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New Thread on the Burial of Jesus

As many of you know, when my book How Jesus Became God appeared in March, a response book appeared, simultaneously, in which a group of evangelical Christian scholars provided their contrary views on many of the topics that I dealt with.  They called their book – to no one’s real surprise! – How God Became Jesus.   I devoted one post to their book on May 2, and you may want to look at that again if you’re interested.

The five scholars who produced the response each wrote an essay or two on various aspects of my discussion – e.g., Michael Bird on whether Jesus thought that he was God; Simon Gathercole on what the earliest Christains thought about Jesus; Charles Hill on issues related to later debates over Christology on the church.   Also contributing were Chris Tilling (the one of them I don’t know) and Craig Evans.

I thought some of the essays were learned and interesting, though not entirely relevant to the claims or arguments of my book; others I thought were a bit turgid and less than compelling; others were a bit infuriatingly full of rhetoric and short of substance.

I decided long ago not to do a point-by-point response – in part because most people reading the blog haven’t read the book, and in part because I’m not sure there is really much reason to do so.  The weak essays can be seen as weak by anyone who reads them and point-by-point refutations are rarely interesting.   I should remind readers, though, that I did have a two-hour debate with Simon Gathercole, who, as I just indicated, contributed one of the essays, on the Unbelievable radio program here (where I currently am) in the UK.  I posted the two episodes of the show, in case you want to listen to them, here on the blog, back in April.  They were helpful and friendly discussions, I thought; he’s a smart fellow and a good scholar.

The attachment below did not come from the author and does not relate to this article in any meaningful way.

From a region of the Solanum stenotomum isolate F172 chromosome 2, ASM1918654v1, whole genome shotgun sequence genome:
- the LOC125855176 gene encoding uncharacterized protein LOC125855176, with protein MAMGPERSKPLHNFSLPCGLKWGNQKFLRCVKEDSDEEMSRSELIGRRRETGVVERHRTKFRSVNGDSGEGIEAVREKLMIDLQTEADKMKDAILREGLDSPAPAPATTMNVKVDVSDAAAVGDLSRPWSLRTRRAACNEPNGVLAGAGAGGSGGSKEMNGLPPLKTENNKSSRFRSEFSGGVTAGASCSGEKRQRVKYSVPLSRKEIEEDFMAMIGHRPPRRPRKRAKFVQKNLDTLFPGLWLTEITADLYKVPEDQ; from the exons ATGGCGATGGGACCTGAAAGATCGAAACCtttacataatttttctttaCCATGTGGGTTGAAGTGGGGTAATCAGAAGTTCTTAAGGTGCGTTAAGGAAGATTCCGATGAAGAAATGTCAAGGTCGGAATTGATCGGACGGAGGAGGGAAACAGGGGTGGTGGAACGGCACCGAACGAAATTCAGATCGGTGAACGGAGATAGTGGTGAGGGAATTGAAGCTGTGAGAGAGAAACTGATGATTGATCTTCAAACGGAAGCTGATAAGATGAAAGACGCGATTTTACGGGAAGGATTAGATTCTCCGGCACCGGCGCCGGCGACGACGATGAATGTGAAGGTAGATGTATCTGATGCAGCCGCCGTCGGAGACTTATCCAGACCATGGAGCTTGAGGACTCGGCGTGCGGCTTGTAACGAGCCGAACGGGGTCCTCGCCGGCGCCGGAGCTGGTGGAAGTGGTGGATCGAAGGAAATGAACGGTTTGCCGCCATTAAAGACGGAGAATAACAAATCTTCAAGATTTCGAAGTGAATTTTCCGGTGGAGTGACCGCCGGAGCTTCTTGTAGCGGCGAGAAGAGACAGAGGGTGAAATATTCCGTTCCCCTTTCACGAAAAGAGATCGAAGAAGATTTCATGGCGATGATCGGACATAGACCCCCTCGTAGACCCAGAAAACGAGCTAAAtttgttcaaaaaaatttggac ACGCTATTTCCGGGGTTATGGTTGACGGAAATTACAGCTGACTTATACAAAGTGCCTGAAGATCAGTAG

The one essay from the response book that people have repeatedly asked me about is “Getting the Burial Traditions and Evidences Right” by Craig Evans.  It deals with an important issue in my book, the question of whether we can trust the traditions of Jesus’ burial as found in the New Testament, or whether these are legendary.

For my entire life, until about two years ago, I was convinced (even as a solid agnostic) that….

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Argument Against Jesus’ Burial in HJBG, Part 1
Violent Opposition to the Romans in the Days of Jesus (or Brian)?



  1. Avatar
    Matilda  July 1, 2014

    I read your book and enjoyed it thoroughly. I need to do a re-read at some point. Anyway, scholarship aside, I think when dealing with resurrection issues leaning towards the plausible and the most common sense approach should take priority. I think there is just too much denial going on with die-hard Christians including some scholars who insist that there was a physical resurrection and a decent burial. At some point they need to recognize that miracles just don’t happen no matter who claims to have witnessed them. Scholars just can’t build reality around hearsay and wishful thinking. That’s why I like your books. You have both feet planted in the real world and use the most probable theories as a springboard for your research. Thanks.